Ronald R. Kline

Sue G. and Harry E. Bovay, Jr. Professor in History and Ethics of Engineering Emeritus and Graduate School Professor


Professor Kline's current research areas are the history of cybernetics and digitalization. He is the author of numerous articles on the history of engineering, industrial research, technology in rural life, and information science and technology, as well as engineering ethics. The author of three books - Steinmetz: Engineer and Socialist (1992), Consumers in the Country: Technology and Social change in Rural America (2000), and The Cybernetics Moment, Or Why we Call Our Age the Information Age (2015), all published by Johns Hopkins University Press - Professor Kline is now writing a book on the history of digitalization in the Cold War. 

He is past president of the Society for the History of Technology and the IEEE Society for the Social Implications of Technology, former chief editor of IEEE's Technology & Society Magazine, former advisory editor for Technology and Culture, Isis, and Engineering Studies, and is currently an advisory editor for Social Studies of Science.  Before his retirement in 2020, he founded and directed  the Bovay Program in History and Engineering Ethics in the College of Engineering and taught undergraduate and graduate classes on the history of science and technology and the history of information technology.


  • “How Disunity Matters to the History of Cybernetics in the Human Sciences,” History of the Human Sciences, 33 (2020): 12-35.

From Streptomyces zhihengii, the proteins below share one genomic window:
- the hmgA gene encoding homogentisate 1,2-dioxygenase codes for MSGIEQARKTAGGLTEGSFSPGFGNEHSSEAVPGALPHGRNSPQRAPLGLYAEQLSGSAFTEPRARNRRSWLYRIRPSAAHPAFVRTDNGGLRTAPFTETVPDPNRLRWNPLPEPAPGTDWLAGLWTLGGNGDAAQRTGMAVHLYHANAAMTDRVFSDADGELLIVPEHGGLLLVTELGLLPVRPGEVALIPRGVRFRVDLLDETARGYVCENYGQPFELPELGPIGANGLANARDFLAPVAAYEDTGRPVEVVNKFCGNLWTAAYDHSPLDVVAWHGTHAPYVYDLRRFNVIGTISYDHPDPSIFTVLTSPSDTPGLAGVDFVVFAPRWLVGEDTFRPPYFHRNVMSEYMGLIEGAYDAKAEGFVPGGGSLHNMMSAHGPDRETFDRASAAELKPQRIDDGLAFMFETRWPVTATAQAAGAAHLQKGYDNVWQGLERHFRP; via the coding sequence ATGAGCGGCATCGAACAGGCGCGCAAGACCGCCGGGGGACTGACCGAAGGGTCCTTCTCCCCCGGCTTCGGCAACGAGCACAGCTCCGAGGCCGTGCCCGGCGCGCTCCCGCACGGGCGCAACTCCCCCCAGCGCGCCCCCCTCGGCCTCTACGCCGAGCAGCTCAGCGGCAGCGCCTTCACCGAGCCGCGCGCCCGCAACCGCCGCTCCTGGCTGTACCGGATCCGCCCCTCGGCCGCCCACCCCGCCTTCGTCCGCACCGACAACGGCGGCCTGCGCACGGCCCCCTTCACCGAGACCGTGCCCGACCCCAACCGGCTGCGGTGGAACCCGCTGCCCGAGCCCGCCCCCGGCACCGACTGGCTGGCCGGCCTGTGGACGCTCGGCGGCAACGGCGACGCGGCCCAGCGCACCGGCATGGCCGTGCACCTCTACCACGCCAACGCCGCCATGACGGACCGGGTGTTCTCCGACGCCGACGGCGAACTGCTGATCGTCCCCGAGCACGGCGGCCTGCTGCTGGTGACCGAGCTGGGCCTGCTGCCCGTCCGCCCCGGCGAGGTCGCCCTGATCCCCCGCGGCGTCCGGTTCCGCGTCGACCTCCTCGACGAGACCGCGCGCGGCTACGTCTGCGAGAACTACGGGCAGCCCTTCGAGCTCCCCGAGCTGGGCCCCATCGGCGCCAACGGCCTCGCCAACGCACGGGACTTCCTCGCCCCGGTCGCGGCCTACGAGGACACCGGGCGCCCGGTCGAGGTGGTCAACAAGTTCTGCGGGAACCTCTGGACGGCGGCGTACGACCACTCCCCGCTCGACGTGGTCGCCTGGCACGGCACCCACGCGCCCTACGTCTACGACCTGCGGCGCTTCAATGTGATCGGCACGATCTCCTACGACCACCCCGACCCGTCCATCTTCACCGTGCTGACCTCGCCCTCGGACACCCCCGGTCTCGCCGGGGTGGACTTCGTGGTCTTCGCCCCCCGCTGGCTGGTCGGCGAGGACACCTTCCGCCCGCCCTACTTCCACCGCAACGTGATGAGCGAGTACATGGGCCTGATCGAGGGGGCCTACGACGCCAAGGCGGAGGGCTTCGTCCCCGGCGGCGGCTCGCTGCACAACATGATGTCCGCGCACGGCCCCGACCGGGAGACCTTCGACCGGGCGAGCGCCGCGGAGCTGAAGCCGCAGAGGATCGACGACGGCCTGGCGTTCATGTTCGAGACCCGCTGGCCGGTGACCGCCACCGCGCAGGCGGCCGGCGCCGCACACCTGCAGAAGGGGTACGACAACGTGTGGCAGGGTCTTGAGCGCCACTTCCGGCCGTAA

• “The Modem that Still Connects Us,” in Historical Studies in Computing, Information and Society: Insights from the Flatiron Lectures, edited by William Aspray (Springer Nature Switzerland, 2019), pp. 29-50.

  • “Inventing an Analog Past and a Digital Future in Computing,” in The Early Digital, edited by Thomas Haigh (Springer Nature Switzerland, 2019), pp. 19-39.

  • Kline, Ronald.   “Mathematical Models of Technological and Social Complexity,” in Technology and Mathematics: Philosophical and Historical Investigations, edited by Sven Ove Hansson (Berlin: Springer International, 2018), pp. 285-304.

  • Lieberman, Jennifer L. and Ronald R. Kline, “Dream of an Unfettered Electrical Future: Nikola Tesla, the Electrical Utopian Novel, and an Alternative American Sociotechnical Imaginary,” Configurations, 25, no. 1 (Winter 2017): 1-27.

  • The Cybernetics Moment, Or Why We Call Our Age the Information Age. Baltimore, MD: Johns Hopkins University Press, 2015. 

  • "Cybernetics, Automata Studies, and the Dartmouth Conference on Artificial Intelligence," IEEE Annals of the History of Computing, 33, no. 4 (Oct-Dec 2011), pp. 5-16. 

  • "Engineering Case Studies: Bridging Micro and Macro Ethics," IEEE Technology and Society Magazine, 29, no. 4 (Winter 2010): 16-19. 

  • "Where are the Cyborgs in Cybernetics?" Social Studies of Science, 33 (June 2009): 331-362. 

HIST Courses - Spring 2024

HIST Courses - Fall 2024